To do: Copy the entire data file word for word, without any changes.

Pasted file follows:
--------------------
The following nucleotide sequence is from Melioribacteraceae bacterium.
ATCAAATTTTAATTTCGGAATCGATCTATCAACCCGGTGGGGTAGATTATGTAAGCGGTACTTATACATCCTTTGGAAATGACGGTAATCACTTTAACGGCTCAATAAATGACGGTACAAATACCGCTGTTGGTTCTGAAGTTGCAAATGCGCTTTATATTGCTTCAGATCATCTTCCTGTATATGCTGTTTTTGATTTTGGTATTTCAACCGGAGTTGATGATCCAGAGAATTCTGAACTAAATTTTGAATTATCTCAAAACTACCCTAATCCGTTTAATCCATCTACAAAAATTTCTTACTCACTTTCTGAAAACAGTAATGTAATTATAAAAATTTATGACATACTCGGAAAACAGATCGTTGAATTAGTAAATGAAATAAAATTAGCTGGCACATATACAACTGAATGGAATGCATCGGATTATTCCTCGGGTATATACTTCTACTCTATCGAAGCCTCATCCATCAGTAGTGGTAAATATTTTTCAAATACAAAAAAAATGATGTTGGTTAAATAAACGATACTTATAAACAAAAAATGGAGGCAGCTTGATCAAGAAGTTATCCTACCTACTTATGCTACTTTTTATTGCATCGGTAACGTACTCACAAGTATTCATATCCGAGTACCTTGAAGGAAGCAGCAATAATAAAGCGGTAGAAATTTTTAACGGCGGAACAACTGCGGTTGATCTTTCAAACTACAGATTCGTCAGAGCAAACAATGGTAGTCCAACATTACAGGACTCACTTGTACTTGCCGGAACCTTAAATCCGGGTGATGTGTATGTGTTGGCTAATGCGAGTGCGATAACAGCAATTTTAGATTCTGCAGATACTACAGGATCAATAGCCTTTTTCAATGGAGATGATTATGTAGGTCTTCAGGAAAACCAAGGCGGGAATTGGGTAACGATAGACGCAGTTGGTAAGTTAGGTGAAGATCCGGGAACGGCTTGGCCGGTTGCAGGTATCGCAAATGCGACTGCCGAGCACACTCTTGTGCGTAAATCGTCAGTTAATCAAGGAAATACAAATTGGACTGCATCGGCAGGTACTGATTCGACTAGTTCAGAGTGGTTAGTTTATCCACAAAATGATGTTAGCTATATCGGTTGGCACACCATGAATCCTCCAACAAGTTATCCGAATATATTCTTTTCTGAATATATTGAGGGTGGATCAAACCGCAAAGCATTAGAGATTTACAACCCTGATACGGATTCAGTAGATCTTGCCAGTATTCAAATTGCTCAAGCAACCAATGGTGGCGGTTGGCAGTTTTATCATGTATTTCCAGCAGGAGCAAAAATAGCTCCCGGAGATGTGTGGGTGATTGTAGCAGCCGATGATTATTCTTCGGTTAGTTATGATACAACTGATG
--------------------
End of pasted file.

The following nucleotide sequence is from Melioribacteraceae bacterium.
ATCAAATTTTAATTTCGGAATCGATCTATCAACCCGGTGGGGTAGATTATGTAAGCGGTACTTATACATCCTTTGGAAATGACGGTAATCACTTTAACGGCTCAATAAATGACGGTACAAATACCGCTGTTGGTTCTGAAGTTGCAAATGCGCTTTATATTGCTTCAGATCATCTTCCTGTATATGCTGTTTTTGATTTTGGTATTTCAACCGGAGTTGATGATCCAGAGAATTCTGAACTAAATTTTGAATTATCTCAAAACTACCCTAATCCGTTTAATCCATCTACAAAAATTTCTTACTCACTTTCTGAAAACAGTAATGTAATTATAAAAATTTATGACATACTCGGAAAACAGATCGTTGAATTAGTAAATGAAATAAAATTAGCTGGCACATATACAACTGAATGGAATGCATCGGATTATTCCTCGGGTATATACTTCTACTCTATCGAAGCCTCATCCATCAGTAGTGGTAAATATTTTTCAAATACAAAAAAAATGATGTTGGTTAAATAAACGATACTTATAAACAAAAAATGGAGGCAGCTTGATCAAGAAGTTATCCTACCTACTTATGCTACTTTTTATTGCATCGGTAACGTACTCACAAGTATTCATATCCGAGTACCTTGAAGGAAGCAGCAATAATAAAGCGGTAGAAATTTTTAACGGCGGAACAACTGCGGTTGATCTTTCAAACTACAGATTCGTCAGAGCAAACAATGGTAGTCCAACATTACAGGACTCACTTGTACTTGCCGGAACCTTAAATCCGGGTGATGTGTATGTGTTGGCTAATGCGAGTGCGATAACAGCAATTTTAGATTCTGCAGATACTACAGGATCAATAGCCTTTTTCAATGGAGATGATTATGTAGGTCTTCAGGAAAACCAAGGCGGGAATTGGGTAACGATAGACGCAGTTGGTAAGTTAGGTGAAGATCCGGGAACGGCTTGGCCGGTTGCAGGTATCGCAAATGCGACTGCCGAGCACACTCTTGTGCGTAAATCGTCAGTTAATCAAGGAAATACAAATTGGACTGCATCGGCAGGTACTGATTCGACTAGTTCAGAGTGGTTAGTTTATCCACAAAATGATGTTAGCTATATCGGTTGGCACACCATGAATCCTCCAACAAGTTATCCGAATATATTCTTTTCTGAATATATTGAGGGTGGATCAAACCGCAAAGCATTAGAGATTTACAACCCTGATACGGATTCAGTAGATCTTGCCAGTATTCAAATTGCTCAAGCAACCAATGGTGGCGGTTGGCAGTTTTATCATGTATTTCCAGCAGGAGCAAAAATAGCTCCCGGAGATGTGTGGGTGATTGTAGCAGCCGATGATTATTCTTCGGTTAGTTATGATACAACTGATG